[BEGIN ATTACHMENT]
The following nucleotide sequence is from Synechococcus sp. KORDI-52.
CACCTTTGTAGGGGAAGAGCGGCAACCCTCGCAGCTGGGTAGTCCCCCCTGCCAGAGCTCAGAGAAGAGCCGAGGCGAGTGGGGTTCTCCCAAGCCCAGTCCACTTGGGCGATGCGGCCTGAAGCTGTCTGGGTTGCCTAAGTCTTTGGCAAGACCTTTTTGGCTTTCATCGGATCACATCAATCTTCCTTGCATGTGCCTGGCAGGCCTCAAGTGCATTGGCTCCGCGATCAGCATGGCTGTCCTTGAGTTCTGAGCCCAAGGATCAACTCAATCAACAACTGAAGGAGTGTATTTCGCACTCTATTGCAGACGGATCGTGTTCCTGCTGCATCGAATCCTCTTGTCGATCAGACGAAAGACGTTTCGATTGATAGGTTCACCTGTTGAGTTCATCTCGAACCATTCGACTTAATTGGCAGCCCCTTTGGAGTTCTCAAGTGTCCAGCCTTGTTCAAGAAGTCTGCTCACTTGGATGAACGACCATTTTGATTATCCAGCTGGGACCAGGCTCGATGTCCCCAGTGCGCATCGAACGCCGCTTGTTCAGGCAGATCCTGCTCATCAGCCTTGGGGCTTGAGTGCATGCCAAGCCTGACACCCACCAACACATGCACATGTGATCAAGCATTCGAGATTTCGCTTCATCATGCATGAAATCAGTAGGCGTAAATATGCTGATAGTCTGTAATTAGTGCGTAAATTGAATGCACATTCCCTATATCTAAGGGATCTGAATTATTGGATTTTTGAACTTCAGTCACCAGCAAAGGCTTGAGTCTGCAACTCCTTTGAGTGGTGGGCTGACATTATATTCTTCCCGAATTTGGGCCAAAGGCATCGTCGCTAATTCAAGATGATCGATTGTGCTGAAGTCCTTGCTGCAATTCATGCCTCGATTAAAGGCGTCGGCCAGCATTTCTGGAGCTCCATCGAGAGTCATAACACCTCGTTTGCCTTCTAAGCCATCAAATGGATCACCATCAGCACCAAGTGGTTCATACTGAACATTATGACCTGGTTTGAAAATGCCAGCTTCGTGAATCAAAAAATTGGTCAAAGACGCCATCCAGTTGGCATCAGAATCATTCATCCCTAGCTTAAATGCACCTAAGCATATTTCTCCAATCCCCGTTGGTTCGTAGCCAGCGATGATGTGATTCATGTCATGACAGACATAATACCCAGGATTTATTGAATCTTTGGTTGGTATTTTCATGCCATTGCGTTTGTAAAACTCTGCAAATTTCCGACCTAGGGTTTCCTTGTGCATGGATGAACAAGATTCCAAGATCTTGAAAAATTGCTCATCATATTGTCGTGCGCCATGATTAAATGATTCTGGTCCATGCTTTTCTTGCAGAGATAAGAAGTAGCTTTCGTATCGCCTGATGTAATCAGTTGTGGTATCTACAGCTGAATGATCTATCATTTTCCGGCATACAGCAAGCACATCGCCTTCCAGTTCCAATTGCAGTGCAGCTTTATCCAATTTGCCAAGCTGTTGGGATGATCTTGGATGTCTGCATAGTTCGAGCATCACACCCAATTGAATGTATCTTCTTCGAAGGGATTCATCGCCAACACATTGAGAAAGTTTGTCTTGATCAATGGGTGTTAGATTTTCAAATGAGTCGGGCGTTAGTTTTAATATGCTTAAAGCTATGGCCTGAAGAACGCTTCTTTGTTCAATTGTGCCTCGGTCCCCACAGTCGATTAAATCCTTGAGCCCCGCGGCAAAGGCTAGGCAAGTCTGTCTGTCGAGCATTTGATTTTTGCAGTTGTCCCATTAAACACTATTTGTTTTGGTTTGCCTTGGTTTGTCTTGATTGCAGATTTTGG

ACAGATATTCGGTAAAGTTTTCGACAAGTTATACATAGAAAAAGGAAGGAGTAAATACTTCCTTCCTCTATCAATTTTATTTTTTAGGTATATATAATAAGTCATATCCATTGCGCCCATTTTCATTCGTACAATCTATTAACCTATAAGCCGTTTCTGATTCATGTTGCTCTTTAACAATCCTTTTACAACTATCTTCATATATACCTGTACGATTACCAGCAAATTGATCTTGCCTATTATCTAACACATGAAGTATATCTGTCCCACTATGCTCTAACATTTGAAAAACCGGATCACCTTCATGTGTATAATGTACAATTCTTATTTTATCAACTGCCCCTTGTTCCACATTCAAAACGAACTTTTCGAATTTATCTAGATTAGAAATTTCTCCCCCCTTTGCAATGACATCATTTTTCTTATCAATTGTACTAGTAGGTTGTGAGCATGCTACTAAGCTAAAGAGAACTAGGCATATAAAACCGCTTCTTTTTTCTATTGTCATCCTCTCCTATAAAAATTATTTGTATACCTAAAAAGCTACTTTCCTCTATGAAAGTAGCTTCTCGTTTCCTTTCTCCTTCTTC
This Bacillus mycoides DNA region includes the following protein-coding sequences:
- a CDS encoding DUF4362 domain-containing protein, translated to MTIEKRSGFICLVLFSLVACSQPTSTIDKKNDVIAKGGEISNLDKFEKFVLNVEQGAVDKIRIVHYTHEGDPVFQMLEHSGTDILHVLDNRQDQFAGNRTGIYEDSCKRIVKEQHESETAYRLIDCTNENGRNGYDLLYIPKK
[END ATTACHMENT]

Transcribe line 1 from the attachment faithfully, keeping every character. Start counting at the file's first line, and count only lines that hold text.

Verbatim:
The following nucleotide sequence is from Synechococcus sp. KORDI-52.